A handful of explorers have traversed the Northwest Passage in kayaks, but they traveled partially over land and took several years — a pertinent distinction from ocean navigation in a single season.
Besides getting another dose of adventure, Hansen says he’ll use the upcoming 1,900-mile expedition to further what another Austin explorer — swimmer Ben Lecomte, who is swimming across the Pacific Ocean — is doing. Lecomte is drawing attention to the problem of plastic waste by documenting how much of it winds up in our oceans. Hansen hopes his own expedition will illustrate that what we do in our homes and towns has an impact on the rest of the planet.
“Any time we use a straw, it has a greater, cumulative effect. Plastic doesn’t go away,” says Hansen, who never goes to a restaurant or fast food joint without asking the waitstaff to make his dining experience entirely free of single-use plastic.
“We want to carry on studies and observations to see what effects plastics are having upon our waterways, including the Northwest Passage,” Hansen says, noting that recent studies have found significant amounts of microplastics in seal and whale guts, as well as in glaciers.
Later that night, after spending a few hours battling the surf at Padre Island National Seashore, Hansen kicks back in a hotel room with a bottle of Jack Daniels and initiates a comparison of battle scars among the other members of the Arctic Cowboys. Hansen wins, revealing a jagged white line where he once impaled himself on a chunk of broken glass.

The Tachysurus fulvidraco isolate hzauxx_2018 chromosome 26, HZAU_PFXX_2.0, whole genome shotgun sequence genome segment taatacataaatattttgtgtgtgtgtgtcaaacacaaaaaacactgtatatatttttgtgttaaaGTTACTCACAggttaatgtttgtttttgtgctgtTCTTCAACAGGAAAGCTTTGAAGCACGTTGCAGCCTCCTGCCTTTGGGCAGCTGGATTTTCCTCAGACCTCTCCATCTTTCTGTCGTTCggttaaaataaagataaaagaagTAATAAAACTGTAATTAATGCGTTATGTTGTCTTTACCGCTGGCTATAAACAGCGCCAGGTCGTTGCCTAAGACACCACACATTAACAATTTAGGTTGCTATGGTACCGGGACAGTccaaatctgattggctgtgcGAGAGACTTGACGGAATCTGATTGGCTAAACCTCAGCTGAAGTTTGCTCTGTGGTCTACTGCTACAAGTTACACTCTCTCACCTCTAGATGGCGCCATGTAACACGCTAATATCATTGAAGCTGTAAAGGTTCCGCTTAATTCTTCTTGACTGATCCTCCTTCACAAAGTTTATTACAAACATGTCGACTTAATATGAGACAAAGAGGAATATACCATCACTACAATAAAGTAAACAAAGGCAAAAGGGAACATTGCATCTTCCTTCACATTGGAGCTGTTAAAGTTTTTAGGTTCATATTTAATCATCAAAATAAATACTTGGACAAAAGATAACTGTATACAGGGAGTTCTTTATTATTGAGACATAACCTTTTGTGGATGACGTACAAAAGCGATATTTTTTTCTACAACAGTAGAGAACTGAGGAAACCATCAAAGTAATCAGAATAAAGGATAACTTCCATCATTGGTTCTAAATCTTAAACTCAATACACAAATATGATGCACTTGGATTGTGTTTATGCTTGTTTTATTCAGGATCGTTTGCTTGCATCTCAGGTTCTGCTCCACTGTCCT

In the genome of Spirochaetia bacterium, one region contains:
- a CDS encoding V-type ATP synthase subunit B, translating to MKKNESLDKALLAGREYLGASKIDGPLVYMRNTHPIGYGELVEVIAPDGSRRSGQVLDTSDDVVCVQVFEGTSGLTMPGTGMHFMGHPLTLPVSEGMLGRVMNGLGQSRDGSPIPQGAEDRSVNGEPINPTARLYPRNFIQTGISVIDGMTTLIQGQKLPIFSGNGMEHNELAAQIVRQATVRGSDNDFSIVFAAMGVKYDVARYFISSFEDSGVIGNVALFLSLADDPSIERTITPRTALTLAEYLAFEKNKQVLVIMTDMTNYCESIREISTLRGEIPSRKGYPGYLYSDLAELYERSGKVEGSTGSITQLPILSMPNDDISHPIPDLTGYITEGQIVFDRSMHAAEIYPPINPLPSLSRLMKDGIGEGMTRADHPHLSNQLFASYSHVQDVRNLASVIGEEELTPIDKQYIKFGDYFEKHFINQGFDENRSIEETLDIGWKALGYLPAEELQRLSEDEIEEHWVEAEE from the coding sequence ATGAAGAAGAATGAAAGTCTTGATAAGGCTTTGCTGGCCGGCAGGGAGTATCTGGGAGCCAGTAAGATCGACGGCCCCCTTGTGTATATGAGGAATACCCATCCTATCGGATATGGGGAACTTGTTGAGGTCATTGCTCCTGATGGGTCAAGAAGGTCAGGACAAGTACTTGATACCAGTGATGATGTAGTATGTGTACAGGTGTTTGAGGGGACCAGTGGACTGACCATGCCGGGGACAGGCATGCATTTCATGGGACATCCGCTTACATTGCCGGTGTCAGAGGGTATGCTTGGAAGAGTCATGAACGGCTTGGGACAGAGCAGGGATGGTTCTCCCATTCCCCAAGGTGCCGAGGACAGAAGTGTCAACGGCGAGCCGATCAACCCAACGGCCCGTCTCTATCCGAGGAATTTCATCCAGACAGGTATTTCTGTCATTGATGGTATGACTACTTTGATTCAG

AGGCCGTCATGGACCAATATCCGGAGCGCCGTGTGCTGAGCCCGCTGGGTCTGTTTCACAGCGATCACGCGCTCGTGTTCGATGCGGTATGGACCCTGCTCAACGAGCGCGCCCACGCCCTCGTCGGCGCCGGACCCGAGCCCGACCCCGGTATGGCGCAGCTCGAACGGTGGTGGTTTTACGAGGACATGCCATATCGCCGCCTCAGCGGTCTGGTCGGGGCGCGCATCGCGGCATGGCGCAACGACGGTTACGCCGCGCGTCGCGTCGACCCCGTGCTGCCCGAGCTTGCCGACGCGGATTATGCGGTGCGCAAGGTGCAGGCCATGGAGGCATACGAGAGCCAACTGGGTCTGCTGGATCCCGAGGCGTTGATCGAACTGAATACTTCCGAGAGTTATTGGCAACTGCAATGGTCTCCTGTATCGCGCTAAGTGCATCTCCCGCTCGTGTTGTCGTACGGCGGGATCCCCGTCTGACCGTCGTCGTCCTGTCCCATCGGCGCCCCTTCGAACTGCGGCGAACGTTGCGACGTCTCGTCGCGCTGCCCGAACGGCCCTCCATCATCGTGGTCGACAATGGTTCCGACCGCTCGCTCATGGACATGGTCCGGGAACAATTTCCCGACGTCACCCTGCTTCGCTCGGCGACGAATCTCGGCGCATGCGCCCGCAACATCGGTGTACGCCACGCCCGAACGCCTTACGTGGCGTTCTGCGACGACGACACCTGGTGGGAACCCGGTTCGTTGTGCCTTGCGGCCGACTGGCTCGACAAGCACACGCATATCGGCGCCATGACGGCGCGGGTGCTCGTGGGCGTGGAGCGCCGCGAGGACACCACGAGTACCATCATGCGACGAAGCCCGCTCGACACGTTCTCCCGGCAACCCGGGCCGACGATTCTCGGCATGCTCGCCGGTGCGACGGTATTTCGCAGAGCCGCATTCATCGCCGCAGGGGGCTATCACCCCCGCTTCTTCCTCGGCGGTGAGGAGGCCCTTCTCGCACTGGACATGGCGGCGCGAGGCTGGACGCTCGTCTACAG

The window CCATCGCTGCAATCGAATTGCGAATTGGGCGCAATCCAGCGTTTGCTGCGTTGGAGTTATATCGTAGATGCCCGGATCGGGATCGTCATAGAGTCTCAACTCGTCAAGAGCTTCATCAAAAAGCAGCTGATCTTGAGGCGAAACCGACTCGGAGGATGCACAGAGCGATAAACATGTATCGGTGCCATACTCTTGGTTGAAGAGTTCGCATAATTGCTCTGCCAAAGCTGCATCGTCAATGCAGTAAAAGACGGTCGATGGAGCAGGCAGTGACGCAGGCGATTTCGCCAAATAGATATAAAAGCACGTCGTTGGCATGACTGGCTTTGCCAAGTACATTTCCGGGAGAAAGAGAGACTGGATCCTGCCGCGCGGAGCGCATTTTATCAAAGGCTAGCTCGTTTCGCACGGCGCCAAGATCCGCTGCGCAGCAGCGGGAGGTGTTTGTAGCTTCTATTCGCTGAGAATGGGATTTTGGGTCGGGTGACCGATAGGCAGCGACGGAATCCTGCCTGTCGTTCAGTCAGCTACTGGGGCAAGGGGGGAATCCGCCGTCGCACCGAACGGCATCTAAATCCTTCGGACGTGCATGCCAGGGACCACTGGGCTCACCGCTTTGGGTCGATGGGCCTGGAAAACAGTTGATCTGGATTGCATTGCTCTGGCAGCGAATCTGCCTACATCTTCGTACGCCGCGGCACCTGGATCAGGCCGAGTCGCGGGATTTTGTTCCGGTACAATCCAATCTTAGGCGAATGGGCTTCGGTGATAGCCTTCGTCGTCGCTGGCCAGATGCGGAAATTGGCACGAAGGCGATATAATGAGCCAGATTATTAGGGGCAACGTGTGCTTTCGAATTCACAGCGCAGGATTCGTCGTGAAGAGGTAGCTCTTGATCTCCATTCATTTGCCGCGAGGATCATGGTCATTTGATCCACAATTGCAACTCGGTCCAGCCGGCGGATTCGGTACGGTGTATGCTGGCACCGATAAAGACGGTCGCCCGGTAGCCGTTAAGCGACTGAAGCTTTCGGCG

Talk turns to the Arctic expedition, where the paddlers won’t face narco-traffickers or pumas, but they will likely encounter wind, crushing ice floes and, possibly, the dreaded polar bear-grizzly bear hybrid, which has been recorded in the Northwest Territories.
“It’s like sharktopus all over again,” Hansen says, chuckling.
Hansen says he hopes his expeditions show people that such experiences are more accessible than most people think.
“The first expedition I was 50 years old, and I just made up my mind to do it. It didn’t take any Herculean effort — I just decided to do it,” he says. “I’m in no great shape. I possess no particular strength or endurance skills. The point is, financially and physically, these experiences are accessible.”
He’s currently seeking financial donors to help fund his Arctic trip, which he estimates will cost about $150,000.
IF YOU GO
West Hansen will read passages from “The Amazon River From Source to Sea: The Farthest Journey Down the World’s Longest River” at a book signing 6-9 p.m. Sept. 7 at the Zilker Clubhouse, 200 Zilker Clubhouse Road. The event is open to the public. The book is available through his website at westhansen.com or (at a higher cost) through amazon.com.